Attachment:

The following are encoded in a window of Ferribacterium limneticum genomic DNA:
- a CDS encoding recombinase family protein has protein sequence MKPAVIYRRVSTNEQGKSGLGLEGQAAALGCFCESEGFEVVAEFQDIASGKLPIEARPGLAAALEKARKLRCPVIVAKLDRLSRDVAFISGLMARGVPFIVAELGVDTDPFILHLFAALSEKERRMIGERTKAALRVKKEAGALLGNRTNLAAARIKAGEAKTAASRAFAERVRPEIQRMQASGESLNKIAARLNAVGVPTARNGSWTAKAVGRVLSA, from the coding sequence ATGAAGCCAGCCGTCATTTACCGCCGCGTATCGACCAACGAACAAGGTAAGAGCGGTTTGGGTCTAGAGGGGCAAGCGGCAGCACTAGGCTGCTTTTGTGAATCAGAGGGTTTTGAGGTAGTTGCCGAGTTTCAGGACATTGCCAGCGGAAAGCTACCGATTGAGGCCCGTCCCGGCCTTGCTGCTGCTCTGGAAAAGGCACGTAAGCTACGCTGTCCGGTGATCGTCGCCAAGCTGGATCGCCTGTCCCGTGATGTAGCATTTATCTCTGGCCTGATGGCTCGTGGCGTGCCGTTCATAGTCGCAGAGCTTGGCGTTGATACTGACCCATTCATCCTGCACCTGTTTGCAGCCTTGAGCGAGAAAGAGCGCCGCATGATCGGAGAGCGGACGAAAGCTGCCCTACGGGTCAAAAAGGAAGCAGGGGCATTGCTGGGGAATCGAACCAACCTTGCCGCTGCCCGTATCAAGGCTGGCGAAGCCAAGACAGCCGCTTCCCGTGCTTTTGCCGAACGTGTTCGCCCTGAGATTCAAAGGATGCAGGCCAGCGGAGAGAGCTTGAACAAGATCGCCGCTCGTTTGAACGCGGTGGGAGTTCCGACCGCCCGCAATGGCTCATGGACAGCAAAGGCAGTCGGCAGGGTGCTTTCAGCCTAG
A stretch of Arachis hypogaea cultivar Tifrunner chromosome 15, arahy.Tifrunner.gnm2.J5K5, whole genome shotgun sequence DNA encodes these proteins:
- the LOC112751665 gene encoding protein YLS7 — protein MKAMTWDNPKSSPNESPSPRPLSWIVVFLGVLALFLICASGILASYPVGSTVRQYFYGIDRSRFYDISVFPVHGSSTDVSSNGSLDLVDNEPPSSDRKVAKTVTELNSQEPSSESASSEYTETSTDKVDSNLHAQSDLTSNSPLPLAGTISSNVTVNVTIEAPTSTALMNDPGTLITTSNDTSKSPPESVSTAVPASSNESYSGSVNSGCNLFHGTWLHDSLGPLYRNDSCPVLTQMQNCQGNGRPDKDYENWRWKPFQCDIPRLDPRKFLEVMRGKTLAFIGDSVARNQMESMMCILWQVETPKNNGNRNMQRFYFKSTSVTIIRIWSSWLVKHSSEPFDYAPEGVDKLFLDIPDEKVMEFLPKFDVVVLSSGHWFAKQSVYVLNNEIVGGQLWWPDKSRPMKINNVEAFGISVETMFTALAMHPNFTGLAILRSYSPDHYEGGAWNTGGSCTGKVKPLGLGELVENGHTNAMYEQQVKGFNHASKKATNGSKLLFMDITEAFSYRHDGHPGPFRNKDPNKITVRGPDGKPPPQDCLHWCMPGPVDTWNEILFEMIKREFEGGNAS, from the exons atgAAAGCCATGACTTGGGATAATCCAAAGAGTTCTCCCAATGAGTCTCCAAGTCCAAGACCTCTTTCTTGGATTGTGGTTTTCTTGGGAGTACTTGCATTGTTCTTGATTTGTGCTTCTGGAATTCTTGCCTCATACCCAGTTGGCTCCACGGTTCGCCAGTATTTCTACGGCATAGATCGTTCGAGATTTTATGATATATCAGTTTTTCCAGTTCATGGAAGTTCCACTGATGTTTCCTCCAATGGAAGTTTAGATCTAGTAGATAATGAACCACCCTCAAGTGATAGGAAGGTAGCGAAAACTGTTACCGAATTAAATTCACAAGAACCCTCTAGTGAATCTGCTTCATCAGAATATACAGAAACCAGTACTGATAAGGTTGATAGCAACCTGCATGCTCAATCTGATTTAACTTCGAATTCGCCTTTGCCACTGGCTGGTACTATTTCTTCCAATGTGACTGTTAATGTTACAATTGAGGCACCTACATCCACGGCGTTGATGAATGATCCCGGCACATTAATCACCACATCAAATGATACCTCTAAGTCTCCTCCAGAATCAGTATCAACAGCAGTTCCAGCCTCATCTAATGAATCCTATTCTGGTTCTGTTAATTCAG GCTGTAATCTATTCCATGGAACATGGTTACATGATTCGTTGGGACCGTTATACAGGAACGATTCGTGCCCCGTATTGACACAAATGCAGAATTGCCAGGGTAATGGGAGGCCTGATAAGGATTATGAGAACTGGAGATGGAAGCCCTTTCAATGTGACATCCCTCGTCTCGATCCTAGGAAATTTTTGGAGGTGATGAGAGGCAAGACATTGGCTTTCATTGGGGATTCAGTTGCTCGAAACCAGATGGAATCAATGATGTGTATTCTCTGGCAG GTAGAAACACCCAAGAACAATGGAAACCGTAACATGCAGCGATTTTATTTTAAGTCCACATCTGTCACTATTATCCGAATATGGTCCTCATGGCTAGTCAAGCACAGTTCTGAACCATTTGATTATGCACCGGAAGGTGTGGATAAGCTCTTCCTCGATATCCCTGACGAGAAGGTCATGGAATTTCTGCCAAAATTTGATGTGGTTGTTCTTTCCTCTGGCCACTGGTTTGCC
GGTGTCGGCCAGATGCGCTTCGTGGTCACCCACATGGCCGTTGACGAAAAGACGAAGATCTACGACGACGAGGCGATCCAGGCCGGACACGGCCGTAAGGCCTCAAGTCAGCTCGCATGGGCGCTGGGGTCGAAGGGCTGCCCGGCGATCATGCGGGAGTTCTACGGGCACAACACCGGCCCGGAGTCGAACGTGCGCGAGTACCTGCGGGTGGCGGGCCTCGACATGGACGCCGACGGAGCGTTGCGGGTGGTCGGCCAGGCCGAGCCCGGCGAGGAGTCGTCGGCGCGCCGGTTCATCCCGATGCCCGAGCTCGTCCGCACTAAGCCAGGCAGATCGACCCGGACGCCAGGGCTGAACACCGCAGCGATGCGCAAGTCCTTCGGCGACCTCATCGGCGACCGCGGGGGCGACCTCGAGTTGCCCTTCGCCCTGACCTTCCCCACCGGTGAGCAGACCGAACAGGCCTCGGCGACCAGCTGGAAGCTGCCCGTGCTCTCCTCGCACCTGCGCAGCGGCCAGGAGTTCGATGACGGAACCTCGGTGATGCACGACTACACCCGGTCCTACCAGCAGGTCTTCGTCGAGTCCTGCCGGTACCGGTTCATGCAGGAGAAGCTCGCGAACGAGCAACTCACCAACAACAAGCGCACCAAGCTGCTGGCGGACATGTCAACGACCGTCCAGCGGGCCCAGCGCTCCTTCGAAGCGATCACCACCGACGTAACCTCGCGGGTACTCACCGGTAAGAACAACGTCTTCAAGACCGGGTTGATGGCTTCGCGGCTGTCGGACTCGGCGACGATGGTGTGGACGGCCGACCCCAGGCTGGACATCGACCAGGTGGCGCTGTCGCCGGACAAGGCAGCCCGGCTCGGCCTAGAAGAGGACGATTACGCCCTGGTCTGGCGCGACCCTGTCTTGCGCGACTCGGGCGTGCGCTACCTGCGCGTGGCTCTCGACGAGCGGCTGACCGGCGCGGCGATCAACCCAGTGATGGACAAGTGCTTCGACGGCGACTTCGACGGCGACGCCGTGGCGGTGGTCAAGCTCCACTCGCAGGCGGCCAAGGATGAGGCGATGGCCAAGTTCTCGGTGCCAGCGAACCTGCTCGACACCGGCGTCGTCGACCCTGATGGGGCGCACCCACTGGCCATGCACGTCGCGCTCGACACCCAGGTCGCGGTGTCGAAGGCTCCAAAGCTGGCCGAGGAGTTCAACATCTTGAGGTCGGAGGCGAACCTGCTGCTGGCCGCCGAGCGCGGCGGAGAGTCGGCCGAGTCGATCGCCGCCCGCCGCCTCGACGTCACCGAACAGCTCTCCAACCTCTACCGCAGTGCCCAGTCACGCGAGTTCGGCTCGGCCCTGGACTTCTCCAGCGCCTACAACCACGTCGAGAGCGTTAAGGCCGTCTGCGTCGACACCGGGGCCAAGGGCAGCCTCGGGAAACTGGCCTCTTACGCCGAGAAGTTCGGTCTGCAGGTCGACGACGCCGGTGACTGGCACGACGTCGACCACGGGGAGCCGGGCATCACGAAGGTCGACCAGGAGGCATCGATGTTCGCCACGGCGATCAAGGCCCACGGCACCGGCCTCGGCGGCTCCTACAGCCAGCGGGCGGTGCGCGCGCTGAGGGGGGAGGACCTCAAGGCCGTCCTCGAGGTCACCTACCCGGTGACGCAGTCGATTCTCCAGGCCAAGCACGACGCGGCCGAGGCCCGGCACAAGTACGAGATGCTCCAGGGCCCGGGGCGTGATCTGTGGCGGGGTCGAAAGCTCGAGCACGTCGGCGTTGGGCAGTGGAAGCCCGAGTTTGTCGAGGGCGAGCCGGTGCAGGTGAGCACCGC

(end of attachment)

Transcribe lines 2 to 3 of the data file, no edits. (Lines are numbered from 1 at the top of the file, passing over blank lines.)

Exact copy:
- a CDS encoding recombinase family protein has protein sequence MKPAVIYRRVSTNEQGKSGLGLEGQAAALGCFCESEGFEVVAEFQDIASGKLPIEARPGLAAALEKARKLRCPVIVAKLDRLSRDVAFISGLMARGVPFIVAELGVDTDPFILHLFAALSEKERRMIGERTKAALRVKKEAGALLGNRTNLAAARIKAGEAKTAASRAFAERVRPEIQRMQASGESLNKIAARLNAVGVPTARNGSWTAKAVGRVLSA, from the coding sequence ATGAAGCCAGCCGTCATTTACCGCCGCGTATCGACCAACGAACAAGGTAAGAGCGGTTTGGGTCTAGAGGGGCAAGCGGCAGCACTAGGCTGCTTTTGTGAATCAGAGGGTTTTGAGGTAGTTGCCGAGTTTCAGGACATTGCCAGCGGAAAGCTACCGATTGAGGCCCGTCCCGGCCTTGCTGCTGCTCTGGAAAAGGCACGTAAGCTACGCTGTCCGGTGATCGTCGCCAAGCTGGATCGCCTGTCCCGTGATGTAGCATTTATCTCTGGCCTGATGGCTCGTGGCGTGCCGTTCATAGTCGCAGAGCTTGGCGTTGATACTGACCCATTCATCCTGCACCTGTTTGCAGCCTTGAGCGAGAAAGAGCGCCGCATGATCGGAGAGCGGACGAAAGCTGCCCTACGGGTCAAAAAGGAAGCAGGGGCATTGCTGGGGAATCGAACCAACCTTGCCGCTGCCCGTATCAAGGCTGGCGAAGCCAAGACAGCCGCTTCCCGTGCTTTTGCCGAACGTGTTCGCCCTGAGATTCAAAGGATGCAGGCCAGCGGAGAGAGCTTGAACAAGATCGCCGCTCGTTTGAACGCGGTGGGAGTTCCGACCGCCCGCAATGGCTCATGGACAGCAAAGGCAGTCGGCAGGGTGCTTTCAGCCTAG
A stretch of Arachis hypogaea cultivar Tifrunner chromosome 15, arahy.Tifrunner.gnm2.J5K5, whole genome shotgun sequence DNA encodes these proteins: